- Abolish intellectual property on plants and genes by biotech corporations (such as the world's most evil one.)
- Conserve all species and genomes. Create as many new ones as possible.

The New Weathermen's ambitions are represented in their testing rigs and small scale experiments that reflect much more radical ambitions and are designed to make people aware of the group's larger mission. Their plans are slightly delusional (some are very seducing though.) Here are 3 of them:

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#PIRATE POLLEN CLUB - Wind Dispersion Tunnel - Copyrighted gene removal in proprietary golf-course grasses

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Image courtesy David Benque

The first one is The Pirate Pollen Club which targets the perfectly manicured lawn of the suburbs and golf courses. The New Weathermen would use Open Source GMO weed able to remove the gene responsible for the grass resistance to herbicide and ultimately outcompete it.

The action makes use of TALENs Transcription activator-like effector nuclease which uses enzymes for genome editing in situ, cutting DNA strands at a specific sequence when they are introduced into cells.

The scheme reminded me of Heath Bunting's SuperWeed Kit, a DIY kit capable of producing a genetically mutant superweed, designed to be resistant to current herbicides and thus threaten corporate GMO monoculture.

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#PalmOPS #BIOLULZ - Palm Oil Non-Digester - Lipase inhibitors prevent palm oil from being digested

And now for my favourite plan: PalmOPS, an oil press that zeroes in on the increasing use of palm oil in the food and biofuel industries. Although the rush to palm oil is motivated by the necessity to reduce greenhouse gas emissions, the irony -as Greenpeace writes- is that the effort could make things worse because the growth of the palm industry is often accompanied by deforestation, displacement (without compensation nor consultation) of indigenous people occupying the land, loss of natural habitats for endangered species such as the orangutan and Sumatran tiger, increased greenhouse gas emissions, etc.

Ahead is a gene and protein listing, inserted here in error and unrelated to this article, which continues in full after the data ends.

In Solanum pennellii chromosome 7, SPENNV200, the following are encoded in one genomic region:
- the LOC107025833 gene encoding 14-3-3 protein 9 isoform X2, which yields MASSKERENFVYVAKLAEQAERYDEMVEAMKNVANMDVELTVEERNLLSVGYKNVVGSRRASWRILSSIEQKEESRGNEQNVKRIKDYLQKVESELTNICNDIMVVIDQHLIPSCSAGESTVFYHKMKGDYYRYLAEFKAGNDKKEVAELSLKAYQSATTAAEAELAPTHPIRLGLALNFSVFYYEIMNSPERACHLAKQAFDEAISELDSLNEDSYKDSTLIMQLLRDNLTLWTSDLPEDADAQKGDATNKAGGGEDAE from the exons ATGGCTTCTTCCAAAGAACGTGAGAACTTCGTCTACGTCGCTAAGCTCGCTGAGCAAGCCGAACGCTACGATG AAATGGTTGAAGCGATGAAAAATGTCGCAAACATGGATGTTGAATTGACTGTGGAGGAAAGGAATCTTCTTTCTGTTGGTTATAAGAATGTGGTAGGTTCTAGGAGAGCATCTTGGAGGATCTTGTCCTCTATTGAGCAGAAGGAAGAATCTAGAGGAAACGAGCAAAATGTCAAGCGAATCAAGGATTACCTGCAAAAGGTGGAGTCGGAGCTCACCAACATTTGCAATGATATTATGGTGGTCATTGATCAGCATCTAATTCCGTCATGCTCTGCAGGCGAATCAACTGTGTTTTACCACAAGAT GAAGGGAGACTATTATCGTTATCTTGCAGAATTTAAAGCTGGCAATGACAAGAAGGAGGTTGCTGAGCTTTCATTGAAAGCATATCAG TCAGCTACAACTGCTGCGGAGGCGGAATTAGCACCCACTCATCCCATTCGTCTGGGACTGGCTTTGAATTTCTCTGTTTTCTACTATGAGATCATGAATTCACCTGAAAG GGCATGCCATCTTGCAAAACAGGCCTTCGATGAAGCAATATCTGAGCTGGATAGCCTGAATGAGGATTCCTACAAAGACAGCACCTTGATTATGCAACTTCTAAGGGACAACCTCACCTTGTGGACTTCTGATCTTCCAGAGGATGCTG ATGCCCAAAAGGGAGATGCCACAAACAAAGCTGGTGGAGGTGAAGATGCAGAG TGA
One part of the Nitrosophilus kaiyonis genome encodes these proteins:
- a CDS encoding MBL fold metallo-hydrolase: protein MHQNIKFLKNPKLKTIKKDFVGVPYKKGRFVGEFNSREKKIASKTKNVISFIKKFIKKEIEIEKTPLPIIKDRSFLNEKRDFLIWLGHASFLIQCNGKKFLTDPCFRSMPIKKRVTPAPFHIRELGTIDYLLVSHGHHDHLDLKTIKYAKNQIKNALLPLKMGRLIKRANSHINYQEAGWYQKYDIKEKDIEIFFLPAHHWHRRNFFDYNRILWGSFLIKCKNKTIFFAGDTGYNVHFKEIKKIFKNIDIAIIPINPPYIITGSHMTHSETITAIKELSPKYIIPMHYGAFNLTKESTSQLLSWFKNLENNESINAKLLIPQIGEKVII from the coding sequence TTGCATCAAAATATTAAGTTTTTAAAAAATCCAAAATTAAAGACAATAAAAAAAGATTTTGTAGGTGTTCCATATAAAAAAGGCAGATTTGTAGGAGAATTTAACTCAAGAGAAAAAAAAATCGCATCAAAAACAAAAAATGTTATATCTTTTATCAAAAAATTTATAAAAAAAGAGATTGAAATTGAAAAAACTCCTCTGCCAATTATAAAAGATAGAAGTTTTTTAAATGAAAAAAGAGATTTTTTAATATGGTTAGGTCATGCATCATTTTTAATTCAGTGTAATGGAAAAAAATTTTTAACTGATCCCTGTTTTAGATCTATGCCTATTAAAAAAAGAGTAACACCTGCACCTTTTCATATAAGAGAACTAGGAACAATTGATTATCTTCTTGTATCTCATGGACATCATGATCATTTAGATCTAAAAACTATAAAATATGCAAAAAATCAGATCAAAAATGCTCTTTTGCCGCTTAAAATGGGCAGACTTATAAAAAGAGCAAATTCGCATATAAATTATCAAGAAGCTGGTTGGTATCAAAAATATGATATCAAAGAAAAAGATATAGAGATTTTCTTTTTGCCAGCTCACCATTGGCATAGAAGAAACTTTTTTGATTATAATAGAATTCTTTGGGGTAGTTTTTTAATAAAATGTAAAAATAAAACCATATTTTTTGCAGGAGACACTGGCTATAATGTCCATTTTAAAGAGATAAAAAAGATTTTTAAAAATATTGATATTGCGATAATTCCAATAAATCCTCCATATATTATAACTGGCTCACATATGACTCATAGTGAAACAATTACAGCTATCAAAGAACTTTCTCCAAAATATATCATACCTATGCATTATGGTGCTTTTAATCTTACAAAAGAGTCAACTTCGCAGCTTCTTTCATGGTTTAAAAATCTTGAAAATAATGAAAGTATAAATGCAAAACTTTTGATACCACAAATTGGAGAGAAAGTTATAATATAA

The New Weathermen's oil press inserts a lypase inhibitor in the kernel of the palm fruit that will make it impossible for you body to digest the oil.

PalmOPS is inspired by the inky caps, common mushrooms that are edible but become poisonous when consumed with alcohol. Inky caps contain coprine, a chemical which blocks the action of the enzyme that breaks down acetaldehyde in the body, leading to violent hangover symptoms. Coprine was studied by scientists who wanted to use it to make alcoholics averse to drinking.

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#BIOCCUPY DIESEL - Diesel Bug Test Rig - Optimisation of microbial contaminations in diesel fuel tanks

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Image courtesy David Benque

Finally, Bioccupy Diesel, attempts to sabotage fossil fuel. The project was inspired by an existing bacteria responsible for the diesel bug that creates a biofilm that separates oil from water and and creates waste. Over time, the (existing) bug is responsible for a sediment which forms in the tank. These build-ups will not pass through the filters of the car and can eventually damage the vehicle.

New Weathermen would optimize the bacteria using synthetic biology. The modified bacteria would then contaminate car after car through petrol stations. To be effective, the infection would have to start with just one petrol station. All the cars refueling there would become infected.

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Image courtesy David Benque

The New Weathermen was developed within Blueprints for the Unknown, a series of projects and activities that uses design to explore the implications of Synthetic Biology for society.

The New Weathermen is exhibited until 1 August 2014 at Ars Electronica in Linz as part of the Project Genesis exhibition.